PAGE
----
There is no composer to whom I feel closer than to Schumann. He has been a beloved friend since I was a child; I remain as fascinated today as I was then by his unique blend of poetry, ecstatic strength and confessional intimacy.' Steven Isserlis's own words give the background to this fascinating disc.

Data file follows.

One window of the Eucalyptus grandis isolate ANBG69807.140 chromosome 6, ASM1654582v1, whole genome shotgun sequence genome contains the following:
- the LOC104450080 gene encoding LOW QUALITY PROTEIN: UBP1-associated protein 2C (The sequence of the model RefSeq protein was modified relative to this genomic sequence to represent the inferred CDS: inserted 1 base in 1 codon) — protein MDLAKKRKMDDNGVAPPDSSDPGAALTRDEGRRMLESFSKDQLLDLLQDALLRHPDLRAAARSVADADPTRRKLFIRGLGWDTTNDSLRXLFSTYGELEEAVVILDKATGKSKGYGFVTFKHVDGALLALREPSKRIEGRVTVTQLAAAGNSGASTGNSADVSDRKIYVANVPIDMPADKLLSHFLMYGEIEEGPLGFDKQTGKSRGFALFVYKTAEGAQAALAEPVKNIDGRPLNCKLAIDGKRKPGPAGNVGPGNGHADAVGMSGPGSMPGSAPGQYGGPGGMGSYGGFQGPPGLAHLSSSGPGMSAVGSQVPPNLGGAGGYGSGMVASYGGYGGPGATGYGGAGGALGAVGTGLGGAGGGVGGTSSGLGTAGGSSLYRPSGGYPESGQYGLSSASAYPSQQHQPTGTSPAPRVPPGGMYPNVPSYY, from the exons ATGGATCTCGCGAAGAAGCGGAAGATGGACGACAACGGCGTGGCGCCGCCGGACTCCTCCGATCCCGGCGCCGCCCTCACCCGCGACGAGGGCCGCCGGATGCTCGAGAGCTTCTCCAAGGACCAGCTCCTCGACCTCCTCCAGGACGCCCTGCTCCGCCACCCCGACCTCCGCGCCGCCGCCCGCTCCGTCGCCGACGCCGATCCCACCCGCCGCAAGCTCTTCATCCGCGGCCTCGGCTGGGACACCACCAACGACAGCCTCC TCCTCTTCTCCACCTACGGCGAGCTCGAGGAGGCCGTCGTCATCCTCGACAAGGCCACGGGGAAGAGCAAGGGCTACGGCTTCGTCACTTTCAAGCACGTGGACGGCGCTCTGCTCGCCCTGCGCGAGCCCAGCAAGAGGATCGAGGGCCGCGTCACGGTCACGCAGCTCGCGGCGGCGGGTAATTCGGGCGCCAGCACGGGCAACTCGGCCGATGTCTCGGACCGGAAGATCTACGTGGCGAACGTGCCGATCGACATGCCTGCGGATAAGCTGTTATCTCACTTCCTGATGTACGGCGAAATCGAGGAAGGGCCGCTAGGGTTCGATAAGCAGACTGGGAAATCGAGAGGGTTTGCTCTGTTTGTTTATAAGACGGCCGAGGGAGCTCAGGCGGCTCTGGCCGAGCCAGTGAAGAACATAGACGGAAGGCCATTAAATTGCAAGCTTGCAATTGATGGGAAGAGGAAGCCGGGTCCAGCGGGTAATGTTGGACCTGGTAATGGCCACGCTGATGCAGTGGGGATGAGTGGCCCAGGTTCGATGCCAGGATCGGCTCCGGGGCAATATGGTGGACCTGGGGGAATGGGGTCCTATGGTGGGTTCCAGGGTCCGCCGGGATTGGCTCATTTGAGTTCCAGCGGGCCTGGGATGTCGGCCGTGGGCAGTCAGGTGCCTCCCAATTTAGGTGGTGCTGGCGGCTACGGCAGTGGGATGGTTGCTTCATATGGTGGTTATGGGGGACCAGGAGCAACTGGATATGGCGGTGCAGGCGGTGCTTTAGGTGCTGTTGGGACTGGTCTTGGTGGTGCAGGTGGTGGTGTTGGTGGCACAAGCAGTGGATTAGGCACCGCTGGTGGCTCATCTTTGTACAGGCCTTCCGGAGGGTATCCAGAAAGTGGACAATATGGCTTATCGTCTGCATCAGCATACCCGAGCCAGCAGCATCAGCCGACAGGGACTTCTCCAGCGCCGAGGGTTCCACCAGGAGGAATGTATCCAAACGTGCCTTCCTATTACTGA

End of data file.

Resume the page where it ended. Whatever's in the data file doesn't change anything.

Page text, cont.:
Schumann's affection for the cello ran deep. It was an instrument he had played in his youth, and considered taking up again when, at the age of twenty-two, an accident to his hand forced him to relinquish his dream of being a virtuoso pianist. 'I want to take up the violoncello again (one needs only the left hand for this) and it will be very useful to me in composing symphonies', he wrote to his mother. The sound of the cello played without the right hand would have been somewhat minimalist; but his love for the instrument is clearly demonstrated by the cello parts in all four of his symphonies, as well as in the concertos for piano and violin, and of course throughout his chamber music. As the great musicologist Donald Francis Tovey put it: 'The qualities of the violoncello are exactly those of the beloved dreamer whom we know as Schumann.'